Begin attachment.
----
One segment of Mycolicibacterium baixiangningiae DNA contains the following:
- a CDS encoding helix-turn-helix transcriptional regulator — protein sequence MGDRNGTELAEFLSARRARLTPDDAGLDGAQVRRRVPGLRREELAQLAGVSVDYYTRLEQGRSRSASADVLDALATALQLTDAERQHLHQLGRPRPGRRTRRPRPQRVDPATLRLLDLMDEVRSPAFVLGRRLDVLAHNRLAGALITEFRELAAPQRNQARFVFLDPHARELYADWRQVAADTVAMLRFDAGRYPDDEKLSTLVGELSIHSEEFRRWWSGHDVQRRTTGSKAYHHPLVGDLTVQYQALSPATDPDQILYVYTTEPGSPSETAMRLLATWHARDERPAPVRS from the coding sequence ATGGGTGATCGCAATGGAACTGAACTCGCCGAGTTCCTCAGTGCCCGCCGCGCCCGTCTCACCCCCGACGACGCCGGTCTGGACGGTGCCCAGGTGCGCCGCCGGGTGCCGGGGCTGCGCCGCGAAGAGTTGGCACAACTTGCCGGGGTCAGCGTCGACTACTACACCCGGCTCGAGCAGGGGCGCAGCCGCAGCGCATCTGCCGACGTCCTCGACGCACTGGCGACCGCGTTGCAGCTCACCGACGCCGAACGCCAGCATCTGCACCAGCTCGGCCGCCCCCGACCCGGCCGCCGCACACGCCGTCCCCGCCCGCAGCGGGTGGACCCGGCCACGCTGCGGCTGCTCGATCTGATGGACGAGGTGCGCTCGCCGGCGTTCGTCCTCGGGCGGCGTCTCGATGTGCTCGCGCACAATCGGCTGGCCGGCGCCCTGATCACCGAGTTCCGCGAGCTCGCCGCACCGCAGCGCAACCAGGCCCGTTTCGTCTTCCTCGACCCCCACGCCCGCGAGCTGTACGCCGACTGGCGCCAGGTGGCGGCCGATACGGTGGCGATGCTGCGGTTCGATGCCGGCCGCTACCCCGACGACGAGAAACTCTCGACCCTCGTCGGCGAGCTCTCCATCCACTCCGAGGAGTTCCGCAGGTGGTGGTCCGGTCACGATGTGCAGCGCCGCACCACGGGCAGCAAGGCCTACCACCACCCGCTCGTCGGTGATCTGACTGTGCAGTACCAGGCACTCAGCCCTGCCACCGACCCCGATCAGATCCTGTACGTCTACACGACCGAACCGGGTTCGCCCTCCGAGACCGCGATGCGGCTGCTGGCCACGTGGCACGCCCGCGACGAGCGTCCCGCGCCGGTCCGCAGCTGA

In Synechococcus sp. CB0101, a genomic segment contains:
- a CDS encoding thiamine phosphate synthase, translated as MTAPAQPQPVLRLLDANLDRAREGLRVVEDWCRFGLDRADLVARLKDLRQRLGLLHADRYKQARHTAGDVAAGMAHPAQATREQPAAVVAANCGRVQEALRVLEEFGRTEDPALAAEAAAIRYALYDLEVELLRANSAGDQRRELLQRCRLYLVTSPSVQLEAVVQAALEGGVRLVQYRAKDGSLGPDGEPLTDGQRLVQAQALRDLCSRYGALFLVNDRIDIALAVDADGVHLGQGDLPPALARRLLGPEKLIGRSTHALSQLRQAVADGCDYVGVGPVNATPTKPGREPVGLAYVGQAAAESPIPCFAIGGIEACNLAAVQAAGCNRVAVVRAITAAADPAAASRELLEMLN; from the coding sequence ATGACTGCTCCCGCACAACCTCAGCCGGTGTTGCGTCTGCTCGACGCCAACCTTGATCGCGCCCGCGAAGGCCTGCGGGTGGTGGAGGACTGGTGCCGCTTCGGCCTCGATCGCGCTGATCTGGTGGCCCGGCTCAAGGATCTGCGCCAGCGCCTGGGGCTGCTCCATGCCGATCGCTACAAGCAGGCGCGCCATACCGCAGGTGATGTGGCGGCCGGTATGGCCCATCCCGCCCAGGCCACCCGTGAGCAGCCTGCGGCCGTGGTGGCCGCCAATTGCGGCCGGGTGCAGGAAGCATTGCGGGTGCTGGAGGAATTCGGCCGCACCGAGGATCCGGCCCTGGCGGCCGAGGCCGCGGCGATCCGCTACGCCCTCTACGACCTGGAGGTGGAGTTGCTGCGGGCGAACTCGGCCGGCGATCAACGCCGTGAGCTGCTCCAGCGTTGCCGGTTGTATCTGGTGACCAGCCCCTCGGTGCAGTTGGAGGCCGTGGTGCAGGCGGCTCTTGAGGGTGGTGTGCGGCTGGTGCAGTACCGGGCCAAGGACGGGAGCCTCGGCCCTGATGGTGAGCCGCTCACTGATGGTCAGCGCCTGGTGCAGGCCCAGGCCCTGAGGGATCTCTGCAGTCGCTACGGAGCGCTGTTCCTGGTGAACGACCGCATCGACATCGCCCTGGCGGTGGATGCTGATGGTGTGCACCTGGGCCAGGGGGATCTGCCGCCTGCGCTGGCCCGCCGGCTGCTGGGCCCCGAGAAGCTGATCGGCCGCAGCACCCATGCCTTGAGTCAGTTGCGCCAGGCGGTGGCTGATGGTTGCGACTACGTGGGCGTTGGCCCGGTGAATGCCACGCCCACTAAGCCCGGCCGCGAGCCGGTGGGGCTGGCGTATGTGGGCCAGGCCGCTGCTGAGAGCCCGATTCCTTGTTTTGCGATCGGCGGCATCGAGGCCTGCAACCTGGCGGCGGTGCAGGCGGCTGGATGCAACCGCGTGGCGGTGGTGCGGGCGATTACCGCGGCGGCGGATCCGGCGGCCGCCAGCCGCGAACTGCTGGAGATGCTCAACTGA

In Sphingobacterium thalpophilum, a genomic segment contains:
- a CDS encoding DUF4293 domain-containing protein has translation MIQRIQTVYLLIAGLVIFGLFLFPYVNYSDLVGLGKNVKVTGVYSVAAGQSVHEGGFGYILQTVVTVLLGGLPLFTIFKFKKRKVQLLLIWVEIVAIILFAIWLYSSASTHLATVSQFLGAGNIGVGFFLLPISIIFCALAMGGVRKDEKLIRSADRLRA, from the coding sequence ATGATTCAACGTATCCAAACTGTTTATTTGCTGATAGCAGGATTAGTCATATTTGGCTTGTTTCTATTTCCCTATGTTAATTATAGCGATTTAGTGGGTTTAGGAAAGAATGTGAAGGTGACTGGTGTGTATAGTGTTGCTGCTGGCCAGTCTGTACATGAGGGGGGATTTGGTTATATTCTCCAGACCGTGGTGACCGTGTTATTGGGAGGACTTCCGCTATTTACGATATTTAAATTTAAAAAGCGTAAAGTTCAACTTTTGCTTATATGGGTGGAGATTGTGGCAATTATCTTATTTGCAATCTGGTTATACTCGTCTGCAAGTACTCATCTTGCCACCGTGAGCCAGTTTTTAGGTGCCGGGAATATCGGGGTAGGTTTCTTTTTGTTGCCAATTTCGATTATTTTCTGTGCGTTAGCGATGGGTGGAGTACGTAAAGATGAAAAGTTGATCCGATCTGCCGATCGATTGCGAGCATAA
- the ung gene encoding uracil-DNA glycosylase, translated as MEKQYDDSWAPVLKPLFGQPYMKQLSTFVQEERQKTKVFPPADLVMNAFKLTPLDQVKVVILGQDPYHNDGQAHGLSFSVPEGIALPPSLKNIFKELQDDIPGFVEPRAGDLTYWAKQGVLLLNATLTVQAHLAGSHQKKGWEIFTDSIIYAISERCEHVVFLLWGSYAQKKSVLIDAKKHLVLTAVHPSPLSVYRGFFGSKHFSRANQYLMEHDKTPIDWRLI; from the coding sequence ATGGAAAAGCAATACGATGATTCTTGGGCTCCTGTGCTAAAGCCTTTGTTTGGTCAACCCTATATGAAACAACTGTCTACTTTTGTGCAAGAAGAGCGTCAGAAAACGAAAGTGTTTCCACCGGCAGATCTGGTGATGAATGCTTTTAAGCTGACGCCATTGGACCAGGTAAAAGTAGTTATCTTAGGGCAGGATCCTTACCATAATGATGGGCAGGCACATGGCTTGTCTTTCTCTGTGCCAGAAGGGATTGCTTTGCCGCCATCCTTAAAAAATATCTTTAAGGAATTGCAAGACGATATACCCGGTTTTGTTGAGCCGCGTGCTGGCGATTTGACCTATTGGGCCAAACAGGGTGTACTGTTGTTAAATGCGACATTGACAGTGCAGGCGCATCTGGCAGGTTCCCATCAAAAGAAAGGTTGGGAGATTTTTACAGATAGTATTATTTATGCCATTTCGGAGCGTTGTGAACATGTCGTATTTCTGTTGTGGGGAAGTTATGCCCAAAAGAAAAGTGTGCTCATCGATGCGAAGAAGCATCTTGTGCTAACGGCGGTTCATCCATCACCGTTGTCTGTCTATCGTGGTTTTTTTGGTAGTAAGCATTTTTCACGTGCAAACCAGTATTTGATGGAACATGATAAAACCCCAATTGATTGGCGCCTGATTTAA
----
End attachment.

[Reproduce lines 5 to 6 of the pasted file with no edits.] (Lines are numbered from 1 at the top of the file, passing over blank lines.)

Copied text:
In Sphingobacterium thalpophilum, a genomic segment contains:
- a CDS encoding DUF4293 domain-containing protein has translation MIQRIQTVYLLIAGLVIFGLFLFPYVNYSDLVGLGKNVKVTGVYSVAAGQSVHEGGFGYILQTVVTVLLGGLPLFTIFKFKKRKVQLLLIWVEIVAIILFAIWLYSSASTHLATVSQFLGAGNIGVGFFLLPISIIFCALAMGGVRKDEKLIRSADRLRA, from the coding sequence ATGATTCAACGTATCCAAACTGTTTATTTGCTGATAGCAGGATTAGTCATATTTGGCTTGTTTCTATTTCCCTATGTTAATTATAGCGATTTAGTGGGTTTAGGAAAGAATGTGAAGGTGACTGGTGTGTATAGTGTTGCTGCTGGCCAGTCTGTACATGAGGGGGGATTTGGTTATATTCTCCAGACCGTGGTGACCGTGTTATTGGGAGGACTTCCGCTATTTACGATATTTAAATTTAAAAAGCGTAAAGTTCAACTTTTGCTTATATGGGTGGAGATTGTGGCAATTATCTTATTTGCAATCTGGTTATACTCGTCTGCAAGTACTCATCTTGCCACCGTGAGCCAGTTTTTAGGTGCCGGGAATATCGGGGTAGGTTTCTTTTTGTTGCCAATTTCGATTATTTTCTGTGCGTTAGCGATGGGTGGAGTACGTAAAGATGAAAAGTTGATCCGATCTGCCGATCGATTGCGAGCATAA